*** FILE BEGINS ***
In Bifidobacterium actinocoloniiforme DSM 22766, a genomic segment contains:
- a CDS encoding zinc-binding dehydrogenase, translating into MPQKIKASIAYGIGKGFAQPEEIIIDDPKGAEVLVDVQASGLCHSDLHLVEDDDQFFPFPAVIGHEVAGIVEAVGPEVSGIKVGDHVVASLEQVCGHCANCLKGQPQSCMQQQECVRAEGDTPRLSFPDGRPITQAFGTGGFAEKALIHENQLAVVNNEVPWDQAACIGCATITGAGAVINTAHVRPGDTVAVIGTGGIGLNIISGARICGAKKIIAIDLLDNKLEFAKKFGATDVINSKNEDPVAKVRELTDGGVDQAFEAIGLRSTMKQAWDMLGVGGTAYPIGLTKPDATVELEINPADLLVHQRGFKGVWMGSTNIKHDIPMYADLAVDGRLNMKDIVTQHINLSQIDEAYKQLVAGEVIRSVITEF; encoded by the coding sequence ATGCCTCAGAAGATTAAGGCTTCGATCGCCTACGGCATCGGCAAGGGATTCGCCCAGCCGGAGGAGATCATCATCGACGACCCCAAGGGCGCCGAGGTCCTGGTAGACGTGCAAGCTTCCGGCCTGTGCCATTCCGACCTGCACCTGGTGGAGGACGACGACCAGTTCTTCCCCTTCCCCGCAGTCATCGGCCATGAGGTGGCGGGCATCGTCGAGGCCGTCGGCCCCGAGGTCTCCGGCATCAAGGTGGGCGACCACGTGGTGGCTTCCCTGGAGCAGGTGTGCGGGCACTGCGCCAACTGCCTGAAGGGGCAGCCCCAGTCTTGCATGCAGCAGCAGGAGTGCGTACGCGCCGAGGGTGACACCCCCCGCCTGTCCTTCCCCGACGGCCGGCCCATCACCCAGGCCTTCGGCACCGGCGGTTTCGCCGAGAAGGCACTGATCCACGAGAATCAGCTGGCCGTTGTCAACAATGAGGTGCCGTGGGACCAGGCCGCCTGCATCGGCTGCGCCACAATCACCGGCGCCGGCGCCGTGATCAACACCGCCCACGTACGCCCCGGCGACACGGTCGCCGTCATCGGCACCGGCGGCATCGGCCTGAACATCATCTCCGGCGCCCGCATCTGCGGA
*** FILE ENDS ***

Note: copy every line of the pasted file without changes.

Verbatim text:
In Bifidobacterium actinocoloniiforme DSM 22766, a genomic segment contains:
- a CDS encoding zinc-binding dehydrogenase, translating into MPQKIKASIAYGIGKGFAQPEEIIIDDPKGAEVLVDVQASGLCHSDLHLVEDDDQFFPFPAVIGHEVAGIVEAVGPEVSGIKVGDHVVASLEQVCGHCANCLKGQPQSCMQQQECVRAEGDTPRLSFPDGRPITQAFGTGGFAEKALIHENQLAVVNNEVPWDQAACIGCATITGAGAVINTAHVRPGDTVAVIGTGGIGLNIISGARICGAKKIIAIDLLDNKLEFAKKFGATDVINSKNEDPVAKVRELTDGGVDQAFEAIGLRSTMKQAWDMLGVGGTAYPIGLTKPDATVELEINPADLLVHQRGFKGVWMGSTNIKHDIPMYADLAVDGRLNMKDIVTQHINLSQIDEAYKQLVAGEVIRSVITEF; encoded by the coding sequence ATGCCTCAGAAGATTAAGGCTTCGATCGCCTACGGCATCGGCAAGGGATTCGCCCAGCCGGAGGAGATCATCATCGACGACCCCAAGGGCGCCGAGGTCCTGGTAGACGTGCAAGCTTCCGGCCTGTGCCATTCCGACCTGCACCTGGTGGAGGACGACGACCAGTTCTTCCCCTTCCCCGCAGTCATCGGCCATGAGGTGGCGGGCATCGTCGAGGCCGTCGGCCCCGAGGTCTCCGGCATCAAGGTGGGCGACCACGTGGTGGCTTCCCTGGAGCAGGTGTGCGGGCACTGCGCCAACTGCCTGAAGGGGCAGCCCCAGTCTTGCATGCAGCAGCAGGAGTGCGTACGCGCCGAGGGTGACACCCCCCGCCTGTCCTTCCCCGACGGCCGGCCCATCACCCAGGCCTTCGGCACCGGCGGTTTCGCCGAGAAGGCACTGATCCACGAGAATCAGCTGGCCGTTGTCAACAATGAGGTGCCGTGGGACCAGGCCGCCTGCATCGGCTGCGCCACAATCACCGGCGCCGGCGCCGTGATCAACACCGCCCACGTACGCCCCGGCGACACGGTCGCCGTCATCGGCACCGGCGGCATCGGCCTGAACATCATCTCCGGCGCCCGCATCTGCGGA